When an investigator can prove that an offence happened, they take into consideration several factors when deciding what action to take. These can include:
- the seriousness of the offence
- the level of harm to the customer
- the previous history of the offender
- whether the offender was dishonest in their actions.
The investigator may use one of the following tools to achieve compliance or to act as a deterrent.
Often offences occur due to ignorance of the law. Educating parties where appropriate about their rights and responsibilities under the Act can significantly reduce the likelihood of the offence occurring again.
The RTA seeks to encourage voluntary compliance where the parties to an investigation actively engage in the process.
Where education is not appropriate the investigator may issue a Caution Notice.
The Caution Notice reminds the party of their legislative requirements under the Act and puts them on notice that it will be taken into consideration when determining the outcome for any future breaches of the same section of the Act.
Penalty Infringement Notices (PIN)
A PIN is a monetary fine that the RTA may issue to an individual or an organisation for committing an offence against the Act. A PIN may be issued for more serious offences that are not suitable for prosecution. More information is available on Penalty Infringement Notices.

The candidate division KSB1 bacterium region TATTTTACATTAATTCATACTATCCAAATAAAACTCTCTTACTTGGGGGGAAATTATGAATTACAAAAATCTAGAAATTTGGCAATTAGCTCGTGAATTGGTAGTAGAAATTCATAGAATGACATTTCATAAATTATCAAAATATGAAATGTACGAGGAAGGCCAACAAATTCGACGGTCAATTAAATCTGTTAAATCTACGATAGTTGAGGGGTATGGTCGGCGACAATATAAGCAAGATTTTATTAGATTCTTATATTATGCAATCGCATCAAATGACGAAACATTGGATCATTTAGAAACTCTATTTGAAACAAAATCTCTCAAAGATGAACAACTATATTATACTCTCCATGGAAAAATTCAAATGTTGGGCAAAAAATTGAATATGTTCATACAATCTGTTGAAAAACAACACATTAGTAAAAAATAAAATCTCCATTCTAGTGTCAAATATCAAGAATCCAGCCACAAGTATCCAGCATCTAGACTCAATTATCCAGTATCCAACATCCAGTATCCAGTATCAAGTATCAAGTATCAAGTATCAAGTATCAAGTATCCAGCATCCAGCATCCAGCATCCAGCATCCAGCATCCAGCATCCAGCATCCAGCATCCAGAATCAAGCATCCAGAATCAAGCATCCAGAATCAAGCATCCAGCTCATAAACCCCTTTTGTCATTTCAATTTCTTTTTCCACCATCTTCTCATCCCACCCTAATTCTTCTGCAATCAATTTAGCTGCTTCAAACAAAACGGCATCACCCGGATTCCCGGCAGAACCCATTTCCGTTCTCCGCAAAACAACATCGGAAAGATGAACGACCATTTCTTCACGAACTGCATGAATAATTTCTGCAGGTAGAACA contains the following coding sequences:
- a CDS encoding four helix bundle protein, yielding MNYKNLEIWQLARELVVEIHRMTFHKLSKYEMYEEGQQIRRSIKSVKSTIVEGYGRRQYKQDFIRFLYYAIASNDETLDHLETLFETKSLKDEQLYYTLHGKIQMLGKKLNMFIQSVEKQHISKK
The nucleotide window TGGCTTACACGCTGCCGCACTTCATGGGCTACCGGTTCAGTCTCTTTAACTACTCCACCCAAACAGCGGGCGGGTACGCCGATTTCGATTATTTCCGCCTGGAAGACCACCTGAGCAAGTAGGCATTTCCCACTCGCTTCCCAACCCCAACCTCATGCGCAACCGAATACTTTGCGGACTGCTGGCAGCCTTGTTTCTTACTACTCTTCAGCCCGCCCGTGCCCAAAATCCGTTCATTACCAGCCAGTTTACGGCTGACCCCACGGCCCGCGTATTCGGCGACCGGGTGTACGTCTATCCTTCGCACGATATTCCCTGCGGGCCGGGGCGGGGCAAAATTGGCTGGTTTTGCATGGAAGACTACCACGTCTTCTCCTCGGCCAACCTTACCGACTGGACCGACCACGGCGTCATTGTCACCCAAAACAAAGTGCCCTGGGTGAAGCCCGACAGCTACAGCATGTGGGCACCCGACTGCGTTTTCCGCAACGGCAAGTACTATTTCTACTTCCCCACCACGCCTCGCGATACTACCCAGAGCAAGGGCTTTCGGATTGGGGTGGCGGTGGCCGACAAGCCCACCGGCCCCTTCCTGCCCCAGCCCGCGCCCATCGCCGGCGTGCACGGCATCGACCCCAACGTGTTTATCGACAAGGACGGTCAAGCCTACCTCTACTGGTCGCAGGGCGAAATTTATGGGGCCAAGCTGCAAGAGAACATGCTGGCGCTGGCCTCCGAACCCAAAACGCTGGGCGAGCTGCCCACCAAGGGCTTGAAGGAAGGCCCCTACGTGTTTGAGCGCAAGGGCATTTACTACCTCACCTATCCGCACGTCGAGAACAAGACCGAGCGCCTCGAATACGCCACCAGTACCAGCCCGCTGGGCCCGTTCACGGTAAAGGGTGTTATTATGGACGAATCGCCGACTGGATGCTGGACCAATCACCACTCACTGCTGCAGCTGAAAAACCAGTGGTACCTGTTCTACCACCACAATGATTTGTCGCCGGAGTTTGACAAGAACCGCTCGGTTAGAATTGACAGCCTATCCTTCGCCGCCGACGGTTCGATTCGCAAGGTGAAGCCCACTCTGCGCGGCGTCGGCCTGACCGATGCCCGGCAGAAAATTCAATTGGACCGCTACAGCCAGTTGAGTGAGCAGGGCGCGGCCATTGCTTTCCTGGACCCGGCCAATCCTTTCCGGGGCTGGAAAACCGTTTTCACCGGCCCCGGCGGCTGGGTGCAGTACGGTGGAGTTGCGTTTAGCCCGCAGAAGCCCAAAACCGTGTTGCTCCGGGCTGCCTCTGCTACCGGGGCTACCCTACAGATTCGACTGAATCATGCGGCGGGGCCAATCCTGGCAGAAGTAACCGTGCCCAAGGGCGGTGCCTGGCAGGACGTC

In very serious cases the RTA may commence criminal proceedings against an individual or corporation in the Magistrates Court. This is a different legal avenue to the Queensland Civil Administrative Tribunal (QCAT) where unresolved tenancy disagreements can be heard.
If the other party is found guilty, the RTA may publish the court results for consumer protection and to encourage voluntary compliance with the Act through increased awareness. More information is available on prosecutions.
Parties to an investigation can request a formal review of the decisions and the process if they are dissatisfied with the outcome.